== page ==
Hidden Channels Beneath East Antarctica Could Cause Massive Melt
A glacier the size of California in East Antarctica is in danger of melting away, which could lead to an extreme thaw increases sea levels by about 11.5 feet (3.5 meters) worldwide if the glacier vanishes, a new study finds.
Researchers have found two seafloor channels underneath the floating ice shelf of Totten Glacier in East Antarctica. The channels may let the warmest waters near the glacier to enter beneath the floating ice shelf, causing the rapid thinning of the ice shelf observed to date, the scientists said.
As the ice shelf thins, the point where the glacier starts to float will retreat, raising the sea level, and exposing more ice to the ocean.
The East Antarctic Ice Sheet is the largest body of ice in the world. “t’s larger than West Antarctica, it’s larger than Greenland. And within the East Antarctic Ice Sheet, Totten Glacier is the most rapidly thinning glacier. Its vulnerability to deep warm water, that we identify, is the most likely explanation to for its [thinning] behaviour.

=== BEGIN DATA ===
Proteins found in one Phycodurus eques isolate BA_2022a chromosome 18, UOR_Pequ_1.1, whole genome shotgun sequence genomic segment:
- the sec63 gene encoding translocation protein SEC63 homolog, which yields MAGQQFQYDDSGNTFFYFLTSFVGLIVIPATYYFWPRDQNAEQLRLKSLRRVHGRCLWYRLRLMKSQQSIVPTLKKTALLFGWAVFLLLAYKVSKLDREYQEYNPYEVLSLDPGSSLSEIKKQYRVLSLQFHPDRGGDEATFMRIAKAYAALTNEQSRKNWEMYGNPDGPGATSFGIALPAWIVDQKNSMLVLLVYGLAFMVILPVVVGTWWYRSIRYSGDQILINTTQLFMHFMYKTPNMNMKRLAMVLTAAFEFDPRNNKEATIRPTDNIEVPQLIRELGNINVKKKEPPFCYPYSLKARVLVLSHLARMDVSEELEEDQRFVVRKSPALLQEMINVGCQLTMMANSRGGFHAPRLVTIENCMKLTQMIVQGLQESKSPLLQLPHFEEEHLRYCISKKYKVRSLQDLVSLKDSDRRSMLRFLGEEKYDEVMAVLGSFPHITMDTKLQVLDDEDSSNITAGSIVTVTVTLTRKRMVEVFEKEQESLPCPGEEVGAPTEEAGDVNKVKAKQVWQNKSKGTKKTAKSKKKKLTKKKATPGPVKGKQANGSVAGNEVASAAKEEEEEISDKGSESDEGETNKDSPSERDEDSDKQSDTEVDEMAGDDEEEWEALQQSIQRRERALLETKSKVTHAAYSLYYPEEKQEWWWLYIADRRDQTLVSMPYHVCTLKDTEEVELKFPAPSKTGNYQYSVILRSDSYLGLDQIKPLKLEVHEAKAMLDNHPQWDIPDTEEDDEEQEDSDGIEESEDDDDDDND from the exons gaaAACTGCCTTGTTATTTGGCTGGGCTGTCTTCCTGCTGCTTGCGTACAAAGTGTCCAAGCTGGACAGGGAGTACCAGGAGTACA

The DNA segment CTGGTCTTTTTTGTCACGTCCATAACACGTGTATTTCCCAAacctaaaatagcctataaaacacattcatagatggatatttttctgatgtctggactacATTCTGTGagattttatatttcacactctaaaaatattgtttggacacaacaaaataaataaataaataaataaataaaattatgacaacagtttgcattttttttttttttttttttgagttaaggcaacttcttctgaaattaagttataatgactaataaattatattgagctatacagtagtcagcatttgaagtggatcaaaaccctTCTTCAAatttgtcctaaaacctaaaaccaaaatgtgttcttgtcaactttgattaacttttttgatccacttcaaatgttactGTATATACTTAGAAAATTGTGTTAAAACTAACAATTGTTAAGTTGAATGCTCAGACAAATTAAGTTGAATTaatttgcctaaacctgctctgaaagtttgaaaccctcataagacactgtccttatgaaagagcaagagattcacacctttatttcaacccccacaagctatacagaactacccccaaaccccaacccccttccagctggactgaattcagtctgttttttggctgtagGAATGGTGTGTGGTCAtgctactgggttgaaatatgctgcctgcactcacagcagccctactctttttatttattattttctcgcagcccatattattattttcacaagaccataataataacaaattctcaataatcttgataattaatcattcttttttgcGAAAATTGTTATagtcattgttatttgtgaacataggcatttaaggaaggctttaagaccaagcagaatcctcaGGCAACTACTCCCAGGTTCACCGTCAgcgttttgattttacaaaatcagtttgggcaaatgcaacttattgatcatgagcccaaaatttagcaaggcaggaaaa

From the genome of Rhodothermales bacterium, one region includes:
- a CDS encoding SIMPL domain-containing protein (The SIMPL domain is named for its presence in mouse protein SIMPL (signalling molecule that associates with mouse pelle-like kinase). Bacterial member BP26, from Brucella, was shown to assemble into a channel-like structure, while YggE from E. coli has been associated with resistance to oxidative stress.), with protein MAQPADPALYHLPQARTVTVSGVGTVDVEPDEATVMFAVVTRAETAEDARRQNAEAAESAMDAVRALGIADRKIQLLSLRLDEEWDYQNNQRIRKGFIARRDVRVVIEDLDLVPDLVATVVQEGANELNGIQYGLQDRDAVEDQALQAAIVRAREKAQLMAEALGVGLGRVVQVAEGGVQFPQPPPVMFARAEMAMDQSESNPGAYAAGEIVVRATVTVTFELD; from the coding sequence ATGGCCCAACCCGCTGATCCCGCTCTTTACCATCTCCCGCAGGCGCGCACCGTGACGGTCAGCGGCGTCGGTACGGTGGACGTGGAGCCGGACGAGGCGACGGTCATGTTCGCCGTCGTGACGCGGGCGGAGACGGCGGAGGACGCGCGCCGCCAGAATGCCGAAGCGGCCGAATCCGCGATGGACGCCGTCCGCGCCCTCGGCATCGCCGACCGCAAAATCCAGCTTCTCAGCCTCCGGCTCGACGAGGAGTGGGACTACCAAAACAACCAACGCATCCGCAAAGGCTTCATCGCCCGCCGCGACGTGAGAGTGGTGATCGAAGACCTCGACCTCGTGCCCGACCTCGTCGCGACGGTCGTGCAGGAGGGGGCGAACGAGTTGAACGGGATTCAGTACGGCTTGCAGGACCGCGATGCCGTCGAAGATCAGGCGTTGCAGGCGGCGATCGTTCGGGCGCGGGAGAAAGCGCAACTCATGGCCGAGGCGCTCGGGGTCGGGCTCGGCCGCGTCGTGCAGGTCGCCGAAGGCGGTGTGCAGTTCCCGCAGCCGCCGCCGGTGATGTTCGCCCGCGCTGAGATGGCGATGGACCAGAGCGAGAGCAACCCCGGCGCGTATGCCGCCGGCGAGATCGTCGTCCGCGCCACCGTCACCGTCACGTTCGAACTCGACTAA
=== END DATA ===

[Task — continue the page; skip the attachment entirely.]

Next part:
Researchers of earlier studies have found deep, warm water in the ocean surrounding the glacier, but this is the first evidence that it could compromise the ice shelf itself.
Totten Glacier’s ice shelf is thinning by about 33 feet (10 m) a year, likely because warm water is melting it from underneath, the researchers said. And if the ice flowing through the glacier melts, it will be the equivalent of the entire West Antarctic Ice Sheet melting, the researchers found.
Unless snowfall outpaces coastal melting, the loss of Totten Glacier to the ocean may soon be irreversible